NYCM Training: Peak Week

NYCM Training: Peak Week

I seemed to bounce back well from my half last weekend.  It was nice to get quality miles in with just a few weeks before New York.  This was my peak weak for the race, and it was my most productive week of training.  So that’s a win in itself.

Monday: Easy 45 minutes
Tuesday: Easy 75 minutes
Wednesday: 3X1 miles (6:17, 6:15, 6:18) with a 1-mile jog in between (total miles with warmup/cooldown 10)
Thursday: Rest
Friday: Easy 60 minutes
Saturday: Heroes to Hero 5k (19:12) with warm up/cool down 9 miles
Sunday: 20 mile Long Run with Skip
Total: 59 miles


This is what you could consider my “peak” week.  I could use an extra few training weeks to make me feel “more confident” but a good friend of mine, reminded me all distance runners say they could use a few more weeks.  I would like another 2 weeks to add one more 20 milers in but that time doesn’t exist.

I mentioned, on my Crawlin’ Crab race recap, but I have a lot of lingering doubts for the marathon.  My primary goal is to start and finish another marathon healthy.

Many people have told me “sub 3” is easily attainable, but if it were easy, I would have done it.  My last 3 half marathons have all been around 1:30 which shows I’m not ready to maintain that for a 3:00 marathon. Yes, the weather has been a factor in all three, but it isn’t a factor that is going to allow me to run the same pace for 26.2 miles on a harder course. New York is a hard course, and my goal still remains to start and finish the marathon healthy.

I won’t say it’s hard to blog, it isn’t, but it’s been hard to explain to people I just want to finish a marathon healthy.  That isn’t something that comes easy to me. Finishing another marathon with any time, or pace would be awesome.

Workout Wednesday: 3X1 mile with 1-mile jog in between.

The workout went well.  I wanted to get something faster on my legs and decided mile repeats were good.  The two marathons I did train for, I didn’t do much speed. I didn’t many races either, and I know that is why I showed up stale to both races.

Heroes to Hero 5k: 19:12

I wasn’t sure what to expect.  My goal was to keep improving.  Last year, I ran an 18:41 and I knew I wasn’t there.  It was raining during the race, and it was cold enough, with a slight headwind, that I found my Goretex jacket to work well.  Since it’s a point to point 5k, we got more headwind then not.  That’s okay, and I enjoy the course because it’s fun to “race somewhere.” I ran 6:16, 6:15, 6:06.  It’s the second negative split 5k I’ve had in a long time, which isn’t usual. I wish it had an extra mile because I was catching the 2nd place woman.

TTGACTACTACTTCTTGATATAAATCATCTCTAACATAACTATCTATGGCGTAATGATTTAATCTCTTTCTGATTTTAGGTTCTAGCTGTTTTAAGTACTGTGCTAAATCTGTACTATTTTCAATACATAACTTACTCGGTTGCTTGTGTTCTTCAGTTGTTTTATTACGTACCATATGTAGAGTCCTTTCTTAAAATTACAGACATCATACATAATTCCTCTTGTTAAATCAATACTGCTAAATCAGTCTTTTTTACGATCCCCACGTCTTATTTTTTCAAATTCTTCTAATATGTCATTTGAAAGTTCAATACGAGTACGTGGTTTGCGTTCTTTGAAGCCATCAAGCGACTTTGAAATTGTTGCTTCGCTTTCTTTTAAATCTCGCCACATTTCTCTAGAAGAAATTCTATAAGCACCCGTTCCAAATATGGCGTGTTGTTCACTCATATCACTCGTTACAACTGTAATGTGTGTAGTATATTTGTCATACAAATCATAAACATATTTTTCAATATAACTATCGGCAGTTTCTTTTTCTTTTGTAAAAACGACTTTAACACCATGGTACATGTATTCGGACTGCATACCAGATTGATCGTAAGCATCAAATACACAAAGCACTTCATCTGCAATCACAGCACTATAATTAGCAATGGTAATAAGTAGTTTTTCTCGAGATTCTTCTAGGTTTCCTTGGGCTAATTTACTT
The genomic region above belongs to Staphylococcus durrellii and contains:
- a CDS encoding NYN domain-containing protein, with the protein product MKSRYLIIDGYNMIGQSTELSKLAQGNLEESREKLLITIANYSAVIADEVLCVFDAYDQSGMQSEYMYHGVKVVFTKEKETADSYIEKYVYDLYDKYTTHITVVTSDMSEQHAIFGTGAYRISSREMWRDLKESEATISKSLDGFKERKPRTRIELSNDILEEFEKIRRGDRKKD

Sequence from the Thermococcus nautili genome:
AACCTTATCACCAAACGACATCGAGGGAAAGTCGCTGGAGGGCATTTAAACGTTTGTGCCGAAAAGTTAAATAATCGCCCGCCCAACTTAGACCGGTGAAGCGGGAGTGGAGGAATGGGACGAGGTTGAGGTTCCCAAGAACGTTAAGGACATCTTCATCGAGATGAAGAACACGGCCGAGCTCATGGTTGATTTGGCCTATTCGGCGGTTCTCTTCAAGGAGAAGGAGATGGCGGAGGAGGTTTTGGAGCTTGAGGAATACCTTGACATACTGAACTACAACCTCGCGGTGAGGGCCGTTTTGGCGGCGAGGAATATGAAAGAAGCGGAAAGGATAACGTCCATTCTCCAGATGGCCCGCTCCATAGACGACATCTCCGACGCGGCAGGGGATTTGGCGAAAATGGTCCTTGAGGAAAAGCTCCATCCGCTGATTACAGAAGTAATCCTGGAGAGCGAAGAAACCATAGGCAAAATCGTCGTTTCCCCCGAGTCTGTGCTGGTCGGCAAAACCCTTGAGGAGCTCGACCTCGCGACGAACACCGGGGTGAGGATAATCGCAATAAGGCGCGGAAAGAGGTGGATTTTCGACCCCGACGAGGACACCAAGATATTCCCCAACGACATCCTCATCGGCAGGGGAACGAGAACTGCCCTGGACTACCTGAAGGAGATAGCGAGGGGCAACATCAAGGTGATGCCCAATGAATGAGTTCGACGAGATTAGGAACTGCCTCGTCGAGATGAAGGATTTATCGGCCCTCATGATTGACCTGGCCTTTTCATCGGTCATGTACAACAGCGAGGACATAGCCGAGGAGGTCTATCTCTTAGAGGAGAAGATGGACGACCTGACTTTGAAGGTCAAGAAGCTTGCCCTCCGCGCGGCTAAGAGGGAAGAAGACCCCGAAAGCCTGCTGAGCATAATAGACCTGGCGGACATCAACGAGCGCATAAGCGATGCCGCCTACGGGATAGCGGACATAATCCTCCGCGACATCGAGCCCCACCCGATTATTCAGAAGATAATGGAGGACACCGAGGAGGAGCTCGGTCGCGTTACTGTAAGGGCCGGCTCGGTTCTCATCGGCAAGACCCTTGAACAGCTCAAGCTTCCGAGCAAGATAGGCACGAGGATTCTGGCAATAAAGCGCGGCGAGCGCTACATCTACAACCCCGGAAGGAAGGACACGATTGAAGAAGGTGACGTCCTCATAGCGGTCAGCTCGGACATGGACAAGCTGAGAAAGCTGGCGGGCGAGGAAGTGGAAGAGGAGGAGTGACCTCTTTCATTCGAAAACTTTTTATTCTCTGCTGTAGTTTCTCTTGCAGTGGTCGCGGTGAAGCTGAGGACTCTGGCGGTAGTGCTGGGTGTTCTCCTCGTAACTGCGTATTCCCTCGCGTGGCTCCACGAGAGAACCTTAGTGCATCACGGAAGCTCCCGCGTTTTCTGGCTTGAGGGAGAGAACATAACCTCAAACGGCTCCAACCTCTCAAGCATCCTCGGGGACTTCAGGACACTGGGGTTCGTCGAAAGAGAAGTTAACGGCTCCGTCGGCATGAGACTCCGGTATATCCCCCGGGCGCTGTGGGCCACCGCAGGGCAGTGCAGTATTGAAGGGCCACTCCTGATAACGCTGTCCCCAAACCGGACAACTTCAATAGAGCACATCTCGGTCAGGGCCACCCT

Long Run:

Last week was my first and only long, easy, run.  I was excited to go out with good friend Skip, who is training for the Richmond full.

Next week, I’ll be running the Atlantic City half.  As of now, it looks similar to the April Fools conditions of rainy and windy, but we will see by Sunday.  I would like to see where I’m at fitness wise (not in the heat) so it will be a welcomed change after extremely hot races.

Posts from the Week:

Crawlin Crab Half Marathon (1:30.02)

Hoka One One Cavu

Some Runs are Terrible

Questions for you:

How was your week of workouts?

What is your favorite and least favorite weather to race in? 


Hoka One One Cavu

Hoka One One Cavu

The Hoka Cavu is a new model from Hoka.  It’s one of their lightest models that can be used for racing, training, or workouts.  It’s quickly become one of my more favorite running shoes.

If you are looking for a “beginner” Hoka shoe, the Cavu, as well as the Clifton 5 and Mach, are good options depending on your foot type.